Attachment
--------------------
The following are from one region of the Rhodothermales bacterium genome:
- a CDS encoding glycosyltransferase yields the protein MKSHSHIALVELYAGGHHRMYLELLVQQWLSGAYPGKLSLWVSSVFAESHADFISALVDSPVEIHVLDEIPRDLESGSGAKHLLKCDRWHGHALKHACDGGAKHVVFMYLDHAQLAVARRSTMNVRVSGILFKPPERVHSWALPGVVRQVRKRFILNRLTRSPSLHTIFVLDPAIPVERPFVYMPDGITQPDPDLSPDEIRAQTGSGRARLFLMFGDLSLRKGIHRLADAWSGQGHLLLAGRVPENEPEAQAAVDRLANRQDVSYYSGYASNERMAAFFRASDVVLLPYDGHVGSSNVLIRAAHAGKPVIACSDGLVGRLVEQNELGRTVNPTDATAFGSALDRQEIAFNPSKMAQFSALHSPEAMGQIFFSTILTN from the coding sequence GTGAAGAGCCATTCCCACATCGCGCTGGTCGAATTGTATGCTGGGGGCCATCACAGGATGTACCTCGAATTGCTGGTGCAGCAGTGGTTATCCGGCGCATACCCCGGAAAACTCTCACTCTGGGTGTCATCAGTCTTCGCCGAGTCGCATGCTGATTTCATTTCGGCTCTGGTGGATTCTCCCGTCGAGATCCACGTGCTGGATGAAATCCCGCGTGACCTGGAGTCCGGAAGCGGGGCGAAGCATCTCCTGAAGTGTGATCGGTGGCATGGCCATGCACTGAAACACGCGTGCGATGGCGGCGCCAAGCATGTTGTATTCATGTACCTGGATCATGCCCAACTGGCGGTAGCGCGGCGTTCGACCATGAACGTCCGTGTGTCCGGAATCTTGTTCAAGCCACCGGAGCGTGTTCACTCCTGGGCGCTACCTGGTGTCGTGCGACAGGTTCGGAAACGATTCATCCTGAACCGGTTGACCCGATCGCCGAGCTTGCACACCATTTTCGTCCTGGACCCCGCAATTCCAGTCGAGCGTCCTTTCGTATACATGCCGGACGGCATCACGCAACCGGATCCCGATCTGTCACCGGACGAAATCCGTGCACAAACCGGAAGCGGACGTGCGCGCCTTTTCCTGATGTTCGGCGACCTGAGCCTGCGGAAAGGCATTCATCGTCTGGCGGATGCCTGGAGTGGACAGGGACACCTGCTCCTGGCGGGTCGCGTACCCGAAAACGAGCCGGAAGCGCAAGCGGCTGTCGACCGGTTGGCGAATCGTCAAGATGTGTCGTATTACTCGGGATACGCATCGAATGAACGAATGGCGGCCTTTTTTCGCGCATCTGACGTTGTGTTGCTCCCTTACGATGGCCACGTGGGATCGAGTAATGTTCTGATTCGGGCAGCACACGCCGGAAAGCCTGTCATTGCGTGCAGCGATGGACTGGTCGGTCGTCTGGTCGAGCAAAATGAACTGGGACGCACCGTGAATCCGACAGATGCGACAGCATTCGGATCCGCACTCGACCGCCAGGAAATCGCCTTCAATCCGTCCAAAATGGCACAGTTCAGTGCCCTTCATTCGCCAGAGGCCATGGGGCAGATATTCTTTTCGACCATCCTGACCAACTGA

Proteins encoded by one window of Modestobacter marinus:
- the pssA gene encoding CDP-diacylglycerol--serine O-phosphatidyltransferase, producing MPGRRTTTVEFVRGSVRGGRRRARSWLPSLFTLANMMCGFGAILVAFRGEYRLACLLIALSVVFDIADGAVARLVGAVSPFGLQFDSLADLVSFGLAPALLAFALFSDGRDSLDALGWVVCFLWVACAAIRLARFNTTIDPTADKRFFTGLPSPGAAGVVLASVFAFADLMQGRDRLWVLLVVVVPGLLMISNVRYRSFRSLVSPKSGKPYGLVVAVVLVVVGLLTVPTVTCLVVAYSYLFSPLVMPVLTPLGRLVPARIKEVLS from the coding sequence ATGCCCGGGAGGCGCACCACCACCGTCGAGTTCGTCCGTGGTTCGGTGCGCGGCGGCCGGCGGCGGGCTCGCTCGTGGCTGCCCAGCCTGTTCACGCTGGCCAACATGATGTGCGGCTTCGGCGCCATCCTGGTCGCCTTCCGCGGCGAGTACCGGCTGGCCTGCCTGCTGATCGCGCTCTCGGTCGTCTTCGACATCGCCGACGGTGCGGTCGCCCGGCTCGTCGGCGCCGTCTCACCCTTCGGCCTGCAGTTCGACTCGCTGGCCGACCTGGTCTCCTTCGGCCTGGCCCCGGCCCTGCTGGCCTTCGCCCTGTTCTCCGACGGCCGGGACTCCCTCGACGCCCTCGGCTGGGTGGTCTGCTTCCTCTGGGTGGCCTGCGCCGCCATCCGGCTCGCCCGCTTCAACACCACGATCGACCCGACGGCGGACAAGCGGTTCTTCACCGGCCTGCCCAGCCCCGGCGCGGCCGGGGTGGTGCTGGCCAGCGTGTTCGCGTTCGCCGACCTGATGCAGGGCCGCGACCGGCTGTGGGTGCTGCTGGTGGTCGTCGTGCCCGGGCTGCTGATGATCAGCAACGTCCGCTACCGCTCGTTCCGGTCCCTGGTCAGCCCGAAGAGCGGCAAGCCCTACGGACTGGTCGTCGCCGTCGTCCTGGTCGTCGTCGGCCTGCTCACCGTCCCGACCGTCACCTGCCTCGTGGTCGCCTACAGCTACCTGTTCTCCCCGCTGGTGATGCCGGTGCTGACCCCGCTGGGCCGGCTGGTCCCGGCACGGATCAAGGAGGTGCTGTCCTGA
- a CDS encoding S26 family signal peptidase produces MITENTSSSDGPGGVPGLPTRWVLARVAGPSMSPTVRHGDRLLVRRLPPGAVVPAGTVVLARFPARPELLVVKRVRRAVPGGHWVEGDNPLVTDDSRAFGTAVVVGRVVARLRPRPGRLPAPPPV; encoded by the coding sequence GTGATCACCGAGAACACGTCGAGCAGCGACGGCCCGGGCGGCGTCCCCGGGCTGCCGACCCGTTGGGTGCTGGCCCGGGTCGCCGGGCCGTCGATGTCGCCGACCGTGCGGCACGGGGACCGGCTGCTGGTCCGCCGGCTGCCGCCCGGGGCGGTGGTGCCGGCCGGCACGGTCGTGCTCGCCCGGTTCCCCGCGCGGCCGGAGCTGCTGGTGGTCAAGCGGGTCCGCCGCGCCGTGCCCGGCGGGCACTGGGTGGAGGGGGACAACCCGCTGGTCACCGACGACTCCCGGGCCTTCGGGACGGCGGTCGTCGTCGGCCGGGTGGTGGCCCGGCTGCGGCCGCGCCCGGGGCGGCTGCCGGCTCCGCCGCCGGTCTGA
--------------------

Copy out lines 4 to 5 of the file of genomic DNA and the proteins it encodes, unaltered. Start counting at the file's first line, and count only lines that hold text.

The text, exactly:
- the pssA gene encoding CDP-diacylglycerol--serine O-phosphatidyltransferase, producing MPGRRTTTVEFVRGSVRGGRRRARSWLPSLFTLANMMCGFGAILVAFRGEYRLACLLIALSVVFDIADGAVARLVGAVSPFGLQFDSLADLVSFGLAPALLAFALFSDGRDSLDALGWVVCFLWVACAAIRLARFNTTIDPTADKRFFTGLPSPGAAGVVLASVFAFADLMQGRDRLWVLLVVVVPGLLMISNVRYRSFRSLVSPKSGKPYGLVVAVVLVVVGLLTVPTVTCLVVAYSYLFSPLVMPVLTPLGRLVPARIKEVLS from the coding sequence ATGCCCGGGAGGCGCACCACCACCGTCGAGTTCGTCCGTGGTTCGGTGCGCGGCGGCCGGCGGCGGGCTCGCTCGTGGCTGCCCAGCCTGTTCACGCTGGCCAACATGATGTGCGGCTTCGGCGCCATCCTGGTCGCCTTCCGCGGCGAGTACCGGCTGGCCTGCCTGCTGATCGCGCTCTCGGTCGTCTTCGACATCGCCGACGGTGCGGTCGCCCGGCTCGTCGGCGCCGTCTCACCCTTCGGCCTGCAGTTCGACTCGCTGGCCGACCTGGTCTCCTTCGGCCTGGCCCCGGCCCTGCTGGCCTTCGCCCTGTTCTCCGACGGCCGGGACTCCCTCGACGCCCTCGGCTGGGTGGTCTGCTTCCTCTGGGTGGCCTGCGCCGCCATCCGGCTCGCCCGCTTCAACACCACGATCGACCCGACGGCGGACAAGCGGTTCTTCACCGGCCTGCCCAGCCCCGGCGCGGCCGGGGTGGTGCTGGCCAGCGTGTTCGCGTTCGCCGACCTGATGCAGGGCCGCGACCGGCTGTGGGTGCTGCTGGTGGTCGTCGTGCCCGGGCTGCTGATGATCAGCAACGTCCGCTACCGCTCGTTCCGGTCCCTGGTCAGCCCGAAGAGCGGCAAGCCCTACGGACTGGTCGTCGCCGTCGTCCTGGTCGTCGTCGGCCTGCTCACCGTCCCGACCGTCACCTGCCTCGTGGTCGCCTACAGCTACCTGTTCTCCCCGCTGGTGATGCCGGTGCTGACCCCGCTGGGCCGGCTGGTCCCGGCACGGATCAAGGAGGTGCTGTCCTGA
- a CDS encoding S26 family signal peptidase produces MITENTSSSDGPGGVPGLPTRWVLARVAGPSMSPTVRHGDRLLVRRLPPGAVVPAGTVVLARFPARPELLVVKRVRRAVPGGHWVEGDNPLVTDDSRAFGTAVVVGRVVARLRPRPGRLPAPPPV; encoded by the coding sequence GTGATCACCGAGAACACGTCGAGCAGCGACGGCCCGGGCGGCGTCCCCGGGCTGCCGACCCGTTGGGTGCTGGCCCGGGTCGCCGGGCCGTCGATGTCGCCGACCGTGCGGCACGGGGACCGGCTGCTGGTCCGCCGGCTGCCGCCCGGGGCGGTGGTGCCGGCCGGCACGGTCGTGCTCGCCCGGTTCCCCGCGCGGCCGGAGCTGCTGGTGGTCAAGCGGGTCCGCCGCGCCGTGCCCGGCGGGCACTGGGTGGAGGGGGACAACCCGCTGGTCACCGACGACTCCCGGGCCTTCGGGACGGCGGTCGTCGTCGGCCGGGTGGTGGCCCGGCTGCGGCCGCGCCCGGGGCGGCTGCCGGCTCCGCCGCCGGTCTGA